This page outlines how finesse and pygwinc might be used together.
pygwinc no longer makes assumptions about the interferometer topology, and the transfer functions between noise sources and readout. This allows pygwinc to be used as a generic noise budgeting tool. This also allows for using other tools like finesse for generating transfer functions.
In this page we sketch out a toy "optimization" loop using pygwinc and finesse in concert, as a strawman for a useful interaction between the two packages.
The outline goes something like the following:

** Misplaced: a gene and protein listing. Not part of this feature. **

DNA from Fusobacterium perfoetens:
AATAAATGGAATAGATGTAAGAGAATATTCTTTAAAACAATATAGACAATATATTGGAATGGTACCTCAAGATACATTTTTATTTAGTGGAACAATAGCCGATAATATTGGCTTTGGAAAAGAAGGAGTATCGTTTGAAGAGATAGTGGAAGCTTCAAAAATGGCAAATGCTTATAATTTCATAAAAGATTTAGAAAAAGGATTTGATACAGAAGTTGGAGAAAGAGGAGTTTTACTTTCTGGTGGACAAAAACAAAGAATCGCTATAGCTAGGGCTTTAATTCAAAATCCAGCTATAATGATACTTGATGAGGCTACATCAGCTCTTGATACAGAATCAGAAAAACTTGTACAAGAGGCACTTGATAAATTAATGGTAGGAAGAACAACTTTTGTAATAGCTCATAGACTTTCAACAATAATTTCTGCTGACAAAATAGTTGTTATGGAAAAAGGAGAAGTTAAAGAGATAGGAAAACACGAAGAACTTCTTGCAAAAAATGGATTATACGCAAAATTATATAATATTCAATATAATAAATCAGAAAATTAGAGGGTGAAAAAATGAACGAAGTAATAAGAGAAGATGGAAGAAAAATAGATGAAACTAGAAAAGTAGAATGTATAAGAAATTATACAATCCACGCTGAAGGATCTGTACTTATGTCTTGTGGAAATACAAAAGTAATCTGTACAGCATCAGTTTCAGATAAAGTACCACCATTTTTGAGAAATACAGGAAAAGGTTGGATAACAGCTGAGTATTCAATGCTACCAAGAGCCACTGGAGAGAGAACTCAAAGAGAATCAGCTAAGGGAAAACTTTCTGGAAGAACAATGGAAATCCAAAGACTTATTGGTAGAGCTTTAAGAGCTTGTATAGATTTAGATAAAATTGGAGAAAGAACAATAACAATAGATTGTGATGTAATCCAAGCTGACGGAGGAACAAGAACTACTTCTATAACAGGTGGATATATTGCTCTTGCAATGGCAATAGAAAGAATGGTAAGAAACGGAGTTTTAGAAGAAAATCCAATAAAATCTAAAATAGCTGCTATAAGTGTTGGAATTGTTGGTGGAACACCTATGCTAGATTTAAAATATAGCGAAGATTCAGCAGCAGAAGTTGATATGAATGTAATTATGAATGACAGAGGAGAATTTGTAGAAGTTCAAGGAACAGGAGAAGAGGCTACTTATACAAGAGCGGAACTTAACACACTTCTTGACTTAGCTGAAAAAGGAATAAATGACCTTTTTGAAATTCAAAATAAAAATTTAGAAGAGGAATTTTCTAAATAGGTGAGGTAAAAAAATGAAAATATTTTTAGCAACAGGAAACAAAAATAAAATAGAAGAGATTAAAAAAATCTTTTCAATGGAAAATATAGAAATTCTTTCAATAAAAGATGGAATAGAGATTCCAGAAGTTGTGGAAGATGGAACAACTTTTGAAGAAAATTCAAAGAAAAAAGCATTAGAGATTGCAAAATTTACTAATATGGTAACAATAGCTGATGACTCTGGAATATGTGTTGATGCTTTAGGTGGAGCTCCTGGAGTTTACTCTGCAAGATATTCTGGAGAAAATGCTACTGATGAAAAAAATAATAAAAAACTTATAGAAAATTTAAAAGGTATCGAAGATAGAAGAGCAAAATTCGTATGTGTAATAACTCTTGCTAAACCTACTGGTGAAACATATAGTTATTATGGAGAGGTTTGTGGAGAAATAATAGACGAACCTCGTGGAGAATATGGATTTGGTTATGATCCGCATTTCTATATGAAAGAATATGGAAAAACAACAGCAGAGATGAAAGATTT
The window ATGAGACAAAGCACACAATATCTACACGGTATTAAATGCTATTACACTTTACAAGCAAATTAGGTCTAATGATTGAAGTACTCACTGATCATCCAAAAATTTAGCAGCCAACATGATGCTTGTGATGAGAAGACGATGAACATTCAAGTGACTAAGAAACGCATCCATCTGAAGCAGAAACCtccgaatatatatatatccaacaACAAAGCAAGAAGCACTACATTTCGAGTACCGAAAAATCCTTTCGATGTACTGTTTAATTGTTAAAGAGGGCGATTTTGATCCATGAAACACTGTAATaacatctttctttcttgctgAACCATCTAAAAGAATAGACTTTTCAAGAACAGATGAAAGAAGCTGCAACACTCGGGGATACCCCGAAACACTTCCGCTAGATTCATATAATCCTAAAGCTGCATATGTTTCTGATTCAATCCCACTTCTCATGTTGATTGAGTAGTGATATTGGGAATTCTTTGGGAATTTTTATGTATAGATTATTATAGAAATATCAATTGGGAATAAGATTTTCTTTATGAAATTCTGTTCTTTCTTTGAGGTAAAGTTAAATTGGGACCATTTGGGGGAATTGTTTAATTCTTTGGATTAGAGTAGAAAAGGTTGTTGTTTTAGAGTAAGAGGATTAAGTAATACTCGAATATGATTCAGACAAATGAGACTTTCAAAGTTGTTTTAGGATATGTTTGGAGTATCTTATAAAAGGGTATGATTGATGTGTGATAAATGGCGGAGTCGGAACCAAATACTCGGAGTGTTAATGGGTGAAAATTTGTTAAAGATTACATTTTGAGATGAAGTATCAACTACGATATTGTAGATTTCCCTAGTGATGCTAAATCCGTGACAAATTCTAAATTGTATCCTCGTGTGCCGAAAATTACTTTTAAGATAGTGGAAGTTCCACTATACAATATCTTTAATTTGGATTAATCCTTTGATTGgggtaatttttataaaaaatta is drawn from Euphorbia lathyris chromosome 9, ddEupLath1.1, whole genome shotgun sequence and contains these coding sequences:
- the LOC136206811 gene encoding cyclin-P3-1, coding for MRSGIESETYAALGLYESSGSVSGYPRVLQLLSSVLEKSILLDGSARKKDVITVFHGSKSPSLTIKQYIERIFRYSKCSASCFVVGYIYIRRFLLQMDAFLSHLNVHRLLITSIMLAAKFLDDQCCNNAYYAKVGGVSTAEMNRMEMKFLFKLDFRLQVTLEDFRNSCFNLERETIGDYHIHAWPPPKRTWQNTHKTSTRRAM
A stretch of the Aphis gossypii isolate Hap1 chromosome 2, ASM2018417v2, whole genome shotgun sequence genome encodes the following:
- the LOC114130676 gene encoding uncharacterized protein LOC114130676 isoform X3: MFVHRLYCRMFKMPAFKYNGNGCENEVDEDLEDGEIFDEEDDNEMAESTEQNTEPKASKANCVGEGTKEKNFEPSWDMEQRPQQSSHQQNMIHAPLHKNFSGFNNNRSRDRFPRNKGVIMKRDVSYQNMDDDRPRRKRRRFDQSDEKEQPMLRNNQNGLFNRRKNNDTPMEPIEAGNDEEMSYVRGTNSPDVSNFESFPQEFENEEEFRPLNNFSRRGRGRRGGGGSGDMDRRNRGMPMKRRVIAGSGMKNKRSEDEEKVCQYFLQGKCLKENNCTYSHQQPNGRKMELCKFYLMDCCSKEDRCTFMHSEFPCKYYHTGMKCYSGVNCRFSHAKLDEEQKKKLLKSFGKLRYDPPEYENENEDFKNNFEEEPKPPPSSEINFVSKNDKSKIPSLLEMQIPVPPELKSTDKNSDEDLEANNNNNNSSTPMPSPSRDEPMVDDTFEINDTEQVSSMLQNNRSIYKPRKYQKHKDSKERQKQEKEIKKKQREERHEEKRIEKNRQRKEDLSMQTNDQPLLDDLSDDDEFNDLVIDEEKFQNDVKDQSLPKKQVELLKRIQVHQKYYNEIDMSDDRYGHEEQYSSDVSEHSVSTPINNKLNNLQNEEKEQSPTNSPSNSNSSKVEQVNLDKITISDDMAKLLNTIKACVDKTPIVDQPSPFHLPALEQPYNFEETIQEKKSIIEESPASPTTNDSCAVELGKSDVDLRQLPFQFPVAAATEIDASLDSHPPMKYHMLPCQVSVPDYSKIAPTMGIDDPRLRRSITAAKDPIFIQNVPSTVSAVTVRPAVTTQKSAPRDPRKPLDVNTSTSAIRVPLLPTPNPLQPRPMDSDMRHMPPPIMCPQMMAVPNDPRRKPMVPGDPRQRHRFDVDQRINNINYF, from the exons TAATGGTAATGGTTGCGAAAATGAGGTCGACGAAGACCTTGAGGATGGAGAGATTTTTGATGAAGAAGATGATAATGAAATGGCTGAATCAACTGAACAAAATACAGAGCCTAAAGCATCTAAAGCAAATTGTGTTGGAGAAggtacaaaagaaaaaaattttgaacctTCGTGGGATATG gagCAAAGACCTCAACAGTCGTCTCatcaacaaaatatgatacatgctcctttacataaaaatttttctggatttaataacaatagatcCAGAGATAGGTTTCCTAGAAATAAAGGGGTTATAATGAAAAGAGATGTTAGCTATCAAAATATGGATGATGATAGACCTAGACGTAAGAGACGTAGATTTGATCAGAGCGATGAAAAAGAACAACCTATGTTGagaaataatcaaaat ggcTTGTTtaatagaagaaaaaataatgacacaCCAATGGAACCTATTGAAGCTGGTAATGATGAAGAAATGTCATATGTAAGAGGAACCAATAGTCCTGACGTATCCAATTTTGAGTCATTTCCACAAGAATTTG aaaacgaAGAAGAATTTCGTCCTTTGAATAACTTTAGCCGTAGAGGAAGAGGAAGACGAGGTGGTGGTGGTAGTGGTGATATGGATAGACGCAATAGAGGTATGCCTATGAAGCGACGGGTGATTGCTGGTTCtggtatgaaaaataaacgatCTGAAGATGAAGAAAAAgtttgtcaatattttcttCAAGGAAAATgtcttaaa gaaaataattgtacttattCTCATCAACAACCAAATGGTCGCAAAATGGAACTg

- initialize pygwinc budget
- initialize finesse model
- link finesse and pygwinc parameters
- in loop:
- evaluate finesse model
- update pygwinc with newly evaluated finesse transfer functions
- evaluate pygwinc noise terms
- evaluate cost function and exit condition
- update parameters
This sketch shows how parameters might be linked between a finesse model and pygwinc budget. This assumes features that don't yet exist in finesse, in particular the referencing of external variables in a kat string, and the outputting of some sort of explicit transfer function from the execution of the model.
import gwinc import finesse Budget, ifo = gwinc.load_ifo('...') kat = finesse.parse(''' ... mirror m1 R @ifo.Optics.ETMY.R ... ''', ifo=ifo) budget = Budget(ifo=ifo) while True: out = kat.run(ifo=ifo) budget.update(ifo=ifo, model=out) psd = budget.calc() if exit_condition(psd): break ifo.Optics.ETMY.R = ...